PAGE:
Liberals ask for an investigation of Scheer's insurance industry credentials
Globe and Mail report raises questions about Conservative leader's resume
The Liberals are calling for a review of Conservative Leader Andrew Scheer's credentials from his time in the insurance industry.
A letter signed by Liberal candidate Marco Mendicino urges the Financial and Consumer Affairs Authority of Saskatchewan and the Insurance Councils of Saskatchewan "to investigate immediately and take appropriate action."
It comes after a report that The Globe and Mail found no evidence that Scheer had received the accreditation needed to be a broker before he was elected to the House of Commons in 2004.
The letter from the Liberals includes several examples of references made to Scheer's job as an "insurance broker" or a "broker" in Conservative party material and from interviews the leader has done. It is life experience — however brief — that Scheer has referred to dozens of times in the House of Commons, during his party leadership race and at various events.
Conservative spokesperson Simon Jefferies rejects the allegations in the letter.
"Andrew Scheer was accredited under the Canadian Association of Insurance Brokers (CAIB) program. He was working towards obtaining his broker's licence, but left the industry before acquiring it," he said in an email to CBC News.
It's unclear what Scheer did while working in the insurance office, but his web page identifies him as a former "insurance broker" — something he clarified when asked about it Saturday.
"I did receive my accreditation," Scheer told reporters. "I left the insurance office before the licensing process was finalized."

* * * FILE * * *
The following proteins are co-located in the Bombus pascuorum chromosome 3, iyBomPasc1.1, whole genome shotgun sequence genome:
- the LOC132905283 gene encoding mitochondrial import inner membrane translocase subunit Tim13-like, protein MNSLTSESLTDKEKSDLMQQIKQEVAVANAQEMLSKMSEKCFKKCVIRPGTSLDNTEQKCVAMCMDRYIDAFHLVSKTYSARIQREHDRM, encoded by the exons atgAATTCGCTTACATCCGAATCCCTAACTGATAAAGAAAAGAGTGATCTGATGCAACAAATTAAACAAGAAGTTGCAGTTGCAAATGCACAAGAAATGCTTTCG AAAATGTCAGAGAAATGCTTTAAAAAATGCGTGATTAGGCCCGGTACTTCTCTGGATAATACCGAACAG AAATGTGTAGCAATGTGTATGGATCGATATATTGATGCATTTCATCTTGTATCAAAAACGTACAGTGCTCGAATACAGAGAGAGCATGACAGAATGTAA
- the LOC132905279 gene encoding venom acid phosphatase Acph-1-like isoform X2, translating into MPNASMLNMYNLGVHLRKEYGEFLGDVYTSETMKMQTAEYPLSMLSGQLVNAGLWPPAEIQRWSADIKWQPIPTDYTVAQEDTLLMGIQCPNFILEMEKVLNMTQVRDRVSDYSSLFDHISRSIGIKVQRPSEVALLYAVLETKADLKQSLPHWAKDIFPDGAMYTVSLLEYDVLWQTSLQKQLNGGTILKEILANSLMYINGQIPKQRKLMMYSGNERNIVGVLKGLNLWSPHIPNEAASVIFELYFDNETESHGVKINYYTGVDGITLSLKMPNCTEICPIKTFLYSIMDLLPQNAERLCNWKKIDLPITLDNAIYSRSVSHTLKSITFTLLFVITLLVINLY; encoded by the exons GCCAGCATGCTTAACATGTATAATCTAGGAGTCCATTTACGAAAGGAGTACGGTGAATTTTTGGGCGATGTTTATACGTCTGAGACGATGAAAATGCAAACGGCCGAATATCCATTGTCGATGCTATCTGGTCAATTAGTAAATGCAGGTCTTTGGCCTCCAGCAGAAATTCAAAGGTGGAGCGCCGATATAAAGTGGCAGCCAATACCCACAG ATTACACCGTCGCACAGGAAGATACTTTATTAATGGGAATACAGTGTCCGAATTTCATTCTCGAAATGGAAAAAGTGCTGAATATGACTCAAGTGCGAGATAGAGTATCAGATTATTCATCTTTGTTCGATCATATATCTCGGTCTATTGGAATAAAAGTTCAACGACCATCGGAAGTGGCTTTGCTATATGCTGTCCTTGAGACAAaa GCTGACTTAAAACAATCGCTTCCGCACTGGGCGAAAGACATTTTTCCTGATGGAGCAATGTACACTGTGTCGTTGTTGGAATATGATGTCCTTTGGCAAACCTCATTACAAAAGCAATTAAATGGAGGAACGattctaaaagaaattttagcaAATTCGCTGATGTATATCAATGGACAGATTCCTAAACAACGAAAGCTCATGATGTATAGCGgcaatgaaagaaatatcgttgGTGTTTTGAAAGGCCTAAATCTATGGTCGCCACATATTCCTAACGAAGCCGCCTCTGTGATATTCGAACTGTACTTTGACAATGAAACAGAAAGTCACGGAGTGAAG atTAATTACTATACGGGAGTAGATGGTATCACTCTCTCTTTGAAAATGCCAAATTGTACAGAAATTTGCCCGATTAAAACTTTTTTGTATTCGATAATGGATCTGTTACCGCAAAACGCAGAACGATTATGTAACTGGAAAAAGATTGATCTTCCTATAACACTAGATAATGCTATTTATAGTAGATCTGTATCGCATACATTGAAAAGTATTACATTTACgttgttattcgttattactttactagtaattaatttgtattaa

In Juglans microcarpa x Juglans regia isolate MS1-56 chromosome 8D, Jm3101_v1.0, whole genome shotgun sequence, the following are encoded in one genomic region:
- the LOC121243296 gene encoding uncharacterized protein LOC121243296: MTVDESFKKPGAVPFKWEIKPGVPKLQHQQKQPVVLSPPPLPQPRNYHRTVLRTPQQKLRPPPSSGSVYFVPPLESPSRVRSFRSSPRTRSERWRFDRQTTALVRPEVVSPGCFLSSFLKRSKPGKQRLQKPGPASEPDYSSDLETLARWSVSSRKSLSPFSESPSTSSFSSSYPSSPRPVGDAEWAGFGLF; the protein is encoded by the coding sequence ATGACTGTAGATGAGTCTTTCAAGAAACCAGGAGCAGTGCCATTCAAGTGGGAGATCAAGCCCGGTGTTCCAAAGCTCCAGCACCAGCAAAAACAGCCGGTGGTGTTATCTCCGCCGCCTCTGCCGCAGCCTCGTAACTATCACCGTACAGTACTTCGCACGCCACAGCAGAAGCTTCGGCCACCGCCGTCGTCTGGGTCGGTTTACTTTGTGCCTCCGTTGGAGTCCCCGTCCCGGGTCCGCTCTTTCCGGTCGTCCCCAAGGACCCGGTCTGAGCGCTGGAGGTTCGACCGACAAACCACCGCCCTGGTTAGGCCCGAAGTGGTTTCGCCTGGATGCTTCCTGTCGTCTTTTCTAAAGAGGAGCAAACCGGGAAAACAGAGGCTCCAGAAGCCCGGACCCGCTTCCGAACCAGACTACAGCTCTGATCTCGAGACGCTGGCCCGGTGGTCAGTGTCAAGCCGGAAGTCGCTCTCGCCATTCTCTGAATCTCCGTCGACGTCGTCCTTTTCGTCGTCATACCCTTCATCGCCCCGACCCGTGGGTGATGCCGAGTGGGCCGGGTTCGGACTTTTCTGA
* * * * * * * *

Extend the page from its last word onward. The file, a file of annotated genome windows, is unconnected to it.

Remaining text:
It's that lack of initial clarity the Liberals point to in their letter, saying Scheer "appears to have publicly and repeatedly misrepresented himself to Canadians."
Leaders' work experience
The Conservatives have dismissed the allegations that Scheer was working without proper credentials, going so far as to send reporters examples of job postings for insurance companies that require little experience or credentials.
In Saskatchewan, the rules state you must complete an exam before becoming a broker.
The province's insurance act states that "no person shall hold himself out as an agent or as a salesman of an agent unless he is the holder of a subsisting licence under this act," and that "Every person who contravenes any provision of this act is guilty of an offence."
A Conservative official, speaking on background, said a young broker like Scheer would have been supervised by a licensed broker. He may have had his duties restricted and would have acted more as a sales representative until his full licence was approved, they said.
The Conservatives have taken aim over the years at Justin Trudeau's work experience as a snowboard instructor, bouncer and teacher before he entered politics in his 30s. Scheer was first elected as an MP when he was 24 years old and has often referred to his work in the "private sector" or insurance industry before he was elected. NDP Leader Jagmeet Singh was a practising lawyer before entering Ontario provincial politics.
This campaign, the Conservatives have referred repeatedly to Trudeau being "Not as advertised," a line the Liberals now seem to be taking delight in turning back on Scheer in reference to his past occupation.
At an event in Mississauga, Ont., to launch the full Liberal platform, Trudeau was asked whether Scheer was misleading Canadians on his credentials "I will let Andrew Scheer answer those questions," he said.